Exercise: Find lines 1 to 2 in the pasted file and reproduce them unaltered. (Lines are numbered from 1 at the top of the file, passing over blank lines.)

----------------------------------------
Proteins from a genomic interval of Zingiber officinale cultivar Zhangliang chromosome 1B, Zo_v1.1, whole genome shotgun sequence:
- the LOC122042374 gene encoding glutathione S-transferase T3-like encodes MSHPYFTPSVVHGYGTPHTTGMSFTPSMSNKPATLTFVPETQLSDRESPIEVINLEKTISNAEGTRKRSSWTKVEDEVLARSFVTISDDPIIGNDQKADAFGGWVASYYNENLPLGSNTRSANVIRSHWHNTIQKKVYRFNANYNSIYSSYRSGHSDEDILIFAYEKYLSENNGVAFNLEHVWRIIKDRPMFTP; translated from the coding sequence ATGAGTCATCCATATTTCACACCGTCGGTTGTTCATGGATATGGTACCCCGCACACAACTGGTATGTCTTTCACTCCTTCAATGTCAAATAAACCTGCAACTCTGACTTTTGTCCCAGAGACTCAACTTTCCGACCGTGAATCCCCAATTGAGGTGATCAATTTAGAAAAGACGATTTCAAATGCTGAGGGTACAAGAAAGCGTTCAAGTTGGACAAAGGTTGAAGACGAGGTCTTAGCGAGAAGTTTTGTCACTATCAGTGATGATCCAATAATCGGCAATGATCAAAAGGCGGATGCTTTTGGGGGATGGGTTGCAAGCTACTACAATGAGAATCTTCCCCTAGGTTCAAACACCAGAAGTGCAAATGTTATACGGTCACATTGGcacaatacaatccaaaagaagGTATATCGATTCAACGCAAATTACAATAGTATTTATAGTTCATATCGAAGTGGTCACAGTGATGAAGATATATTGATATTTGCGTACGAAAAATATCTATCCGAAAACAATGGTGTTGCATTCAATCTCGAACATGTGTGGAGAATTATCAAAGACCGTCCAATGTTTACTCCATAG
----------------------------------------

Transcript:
Proteins from a genomic interval of Zingiber officinale cultivar Zhangliang chromosome 1B, Zo_v1.1, whole genome shotgun sequence:
- the LOC122042374 gene encoding glutathione S-transferase T3-like encodes MSHPYFTPSVVHGYGTPHTTGMSFTPSMSNKPATLTFVPETQLSDRESPIEVINLEKTISNAEGTRKRSSWTKVEDEVLARSFVTISDDPIIGNDQKADAFGGWVASYYNENLPLGSNTRSANVIRSHWHNTIQKKVYRFNANYNSIYSSYRSGHSDEDILIFAYEKYLSENNGVAFNLEHVWRIIKDRPMFTP; translated from the coding sequence ATGAGTCATCCATATTTCACACCGTCGGTTGTTCATGGATATGGTACCCCGCACACAACTGGTATGTCTTTCACTCCTTCAATGTCAAATAAACCTGCAACTCTGACTTTTGTCCCAGAGACTCAACTTTCCGACCGTGAATCCCCAATTGAGGTGATCAATTTAGAAAAGACGATTTCAAATGCTGAGGGTACAAGAAAGCGTTCAAGTTGGACAAAGGTTGAAGACGAGGTCTTAGCGAGAAGTTTTGTCACTATCAGTGATGATCCAATAATCGGCAATGATCAAAAGGCGGATGCTTTTGGGGGATGGGTTGCAAGCTACTACAATGAGAATCTTCCCCTAGGTTCAAACACCAGAAGTGCAAATGTTATACGGTCACATTGGcacaatacaatccaaaagaagGTATATCGATTCAACGCAAATTACAATAGTATTTATAGTTCATATCGAAGTGGTCACAGTGATGAAGATATATTGATATTTGCGTACGAAAAATATCTATCCGAAAACAATGGTGTTGCATTCAATCTCGAACATGTGTGGAGAATTATCAAAGACCGTCCAATGTTTACTCCATAG